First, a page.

Ballet Toe Shoes
The Crucial Components!
The tiniest detail in the design of each ballet toe shoes can make a huge difference to your dancing. That is why you have to search for the perfect pointe shoe and why many great ballerinas have their shoes especially handmade for them.
A pointe shoe is the general name for the shoe, but there are MANY more important terms that make up the structure of the shoe. You must discover the crucial components to give yourself a greater chance of dancing flawlessly in your precious pointe shoes.
It is so important to get your pointe shoes personally fitted to your unique shape.
Every ballet dancer has very individual feet.
Not just in the length but the width, arch flexibility and strength.
Luckily, pointe shoes have become very adaptable and there are many more types for everyone's different needs.
Pointe shoe makers offer many different fits for the shoe and can adapt every little component. It is very useful to become familiar with these different parts of a ballet toe shoe. After all, without these structural features, we wouldn't be able to dance on the tips of our toes!
There are three main parts of a pointe shoe - the toe box, shank and sole.
Toe Box: Situated at the front of the shoe. It acts as a platform when up on pointe.
Shank: Located inside of the ballet toe shoes and provides support for the arch of the foot.
Sole: Attached to the bottom part of the shoe and is made from a thin piece of leather.
The toe box, also known as box, covers and supports your toes. The flat end on the box gives a sturdy surface for the dancer to balance on.
Often, when your wear your pointe shoes a lot or you have had them for a long time, this is the part that can go softer quicker. You can pour shellac in the box of the shoe which definitely gives the shoes at least one more usage.
The shank is the most rigid part of the shoe, it can be hardened in the pointe shoe factory by glue, leather, cardboard, or plastic.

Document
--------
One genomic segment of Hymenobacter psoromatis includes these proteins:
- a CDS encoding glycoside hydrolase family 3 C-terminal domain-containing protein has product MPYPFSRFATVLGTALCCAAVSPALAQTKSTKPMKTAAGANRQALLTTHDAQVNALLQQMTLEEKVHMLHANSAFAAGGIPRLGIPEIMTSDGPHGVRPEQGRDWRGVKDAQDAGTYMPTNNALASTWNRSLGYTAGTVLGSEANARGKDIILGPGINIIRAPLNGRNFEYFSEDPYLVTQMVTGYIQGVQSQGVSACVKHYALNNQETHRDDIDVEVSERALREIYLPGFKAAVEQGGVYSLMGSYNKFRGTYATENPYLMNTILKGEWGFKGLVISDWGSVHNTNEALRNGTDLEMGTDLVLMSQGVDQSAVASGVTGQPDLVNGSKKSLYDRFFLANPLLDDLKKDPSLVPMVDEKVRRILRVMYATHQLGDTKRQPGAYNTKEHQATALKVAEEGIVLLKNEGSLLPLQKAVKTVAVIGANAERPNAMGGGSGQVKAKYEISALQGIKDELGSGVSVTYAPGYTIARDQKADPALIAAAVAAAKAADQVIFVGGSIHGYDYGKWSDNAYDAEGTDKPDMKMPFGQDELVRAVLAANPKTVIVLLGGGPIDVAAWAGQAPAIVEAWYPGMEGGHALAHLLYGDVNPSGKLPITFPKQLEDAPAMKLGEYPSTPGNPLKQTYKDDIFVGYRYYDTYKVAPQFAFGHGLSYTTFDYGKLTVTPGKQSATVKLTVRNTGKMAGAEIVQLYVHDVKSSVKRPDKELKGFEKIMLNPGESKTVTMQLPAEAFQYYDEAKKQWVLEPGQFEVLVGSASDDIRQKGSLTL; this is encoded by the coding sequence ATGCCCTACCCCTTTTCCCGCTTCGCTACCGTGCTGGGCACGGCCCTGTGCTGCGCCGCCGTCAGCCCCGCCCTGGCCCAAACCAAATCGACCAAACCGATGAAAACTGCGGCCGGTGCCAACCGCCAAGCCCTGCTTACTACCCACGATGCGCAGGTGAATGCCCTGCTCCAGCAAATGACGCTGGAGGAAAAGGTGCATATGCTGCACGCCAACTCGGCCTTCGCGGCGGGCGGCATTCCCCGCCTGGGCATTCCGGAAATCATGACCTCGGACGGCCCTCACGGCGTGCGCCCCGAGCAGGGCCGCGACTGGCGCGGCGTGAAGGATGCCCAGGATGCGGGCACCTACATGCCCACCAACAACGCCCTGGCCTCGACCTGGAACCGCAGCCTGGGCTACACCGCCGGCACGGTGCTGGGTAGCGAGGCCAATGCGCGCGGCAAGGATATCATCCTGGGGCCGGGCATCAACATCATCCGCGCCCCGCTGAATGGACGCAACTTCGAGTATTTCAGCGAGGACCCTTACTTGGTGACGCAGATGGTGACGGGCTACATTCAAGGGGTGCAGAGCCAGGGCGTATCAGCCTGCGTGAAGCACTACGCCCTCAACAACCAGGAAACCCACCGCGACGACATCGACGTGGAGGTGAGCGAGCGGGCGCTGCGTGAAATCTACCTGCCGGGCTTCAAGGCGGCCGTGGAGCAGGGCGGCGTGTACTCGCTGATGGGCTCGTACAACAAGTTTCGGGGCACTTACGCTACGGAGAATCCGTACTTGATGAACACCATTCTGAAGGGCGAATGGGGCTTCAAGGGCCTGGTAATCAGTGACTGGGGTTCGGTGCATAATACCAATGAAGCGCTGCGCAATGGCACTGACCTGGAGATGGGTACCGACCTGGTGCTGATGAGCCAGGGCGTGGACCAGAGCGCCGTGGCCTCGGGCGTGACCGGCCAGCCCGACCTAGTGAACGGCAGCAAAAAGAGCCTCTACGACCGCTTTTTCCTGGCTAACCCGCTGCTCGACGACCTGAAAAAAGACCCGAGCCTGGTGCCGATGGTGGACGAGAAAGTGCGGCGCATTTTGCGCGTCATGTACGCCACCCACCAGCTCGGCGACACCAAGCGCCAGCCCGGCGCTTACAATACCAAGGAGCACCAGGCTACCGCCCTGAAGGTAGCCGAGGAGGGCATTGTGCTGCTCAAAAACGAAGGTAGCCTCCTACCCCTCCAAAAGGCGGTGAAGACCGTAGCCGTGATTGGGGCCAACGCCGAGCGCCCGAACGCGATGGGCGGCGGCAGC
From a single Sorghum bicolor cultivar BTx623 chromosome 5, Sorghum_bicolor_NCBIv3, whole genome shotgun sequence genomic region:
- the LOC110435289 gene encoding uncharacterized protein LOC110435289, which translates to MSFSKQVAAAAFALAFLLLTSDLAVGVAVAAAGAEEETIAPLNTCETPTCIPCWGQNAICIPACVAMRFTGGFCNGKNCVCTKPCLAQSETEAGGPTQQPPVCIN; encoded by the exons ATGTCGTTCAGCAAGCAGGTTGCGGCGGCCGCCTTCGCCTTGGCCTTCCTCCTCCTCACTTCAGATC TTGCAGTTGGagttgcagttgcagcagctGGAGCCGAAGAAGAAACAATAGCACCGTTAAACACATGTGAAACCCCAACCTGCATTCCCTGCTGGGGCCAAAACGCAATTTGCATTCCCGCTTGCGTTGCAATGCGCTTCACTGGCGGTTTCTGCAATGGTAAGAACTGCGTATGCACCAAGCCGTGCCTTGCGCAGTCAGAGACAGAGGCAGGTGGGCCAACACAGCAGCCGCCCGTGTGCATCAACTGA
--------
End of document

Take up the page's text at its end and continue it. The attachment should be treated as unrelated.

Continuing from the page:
Every dancer has a difference preference of the strength of the shank, but it also depends on your arch and strength in the foot.
Standard pointe shoes covers the full length of the sole, which is called a full shank. However, you can vary the shank by customizing the length and altering the stiffness.
In my first professional ballet company, mostly all the dancers cut the shank themselves to give more flexibility.
Be aware when fitting a pointe shoe that if the outer sole of the shoe extends beyond the heel, the shoe is too long. Also, if the sole twists away from the foot, then this is a sign that the shoe is too narrow.
Often, when professional ballet dancers find a specific shoe or maker they are happy with, they use that pointe shoe design for the rest of their dancing career.
I have been fortunate enough to personally visit a pointe shoe factory when I was a young dancer, it was Freed pointe shoes.
I was fascinated by the individual work each maker had to do and the factory was full of manufacturers with each person on a different agenda to make the perfect pointe shoes.
Now you have the knowledge of these vital components, you are one step closer to finding your perfect shoes. Remember, it always takes more than one try to find the right ones!
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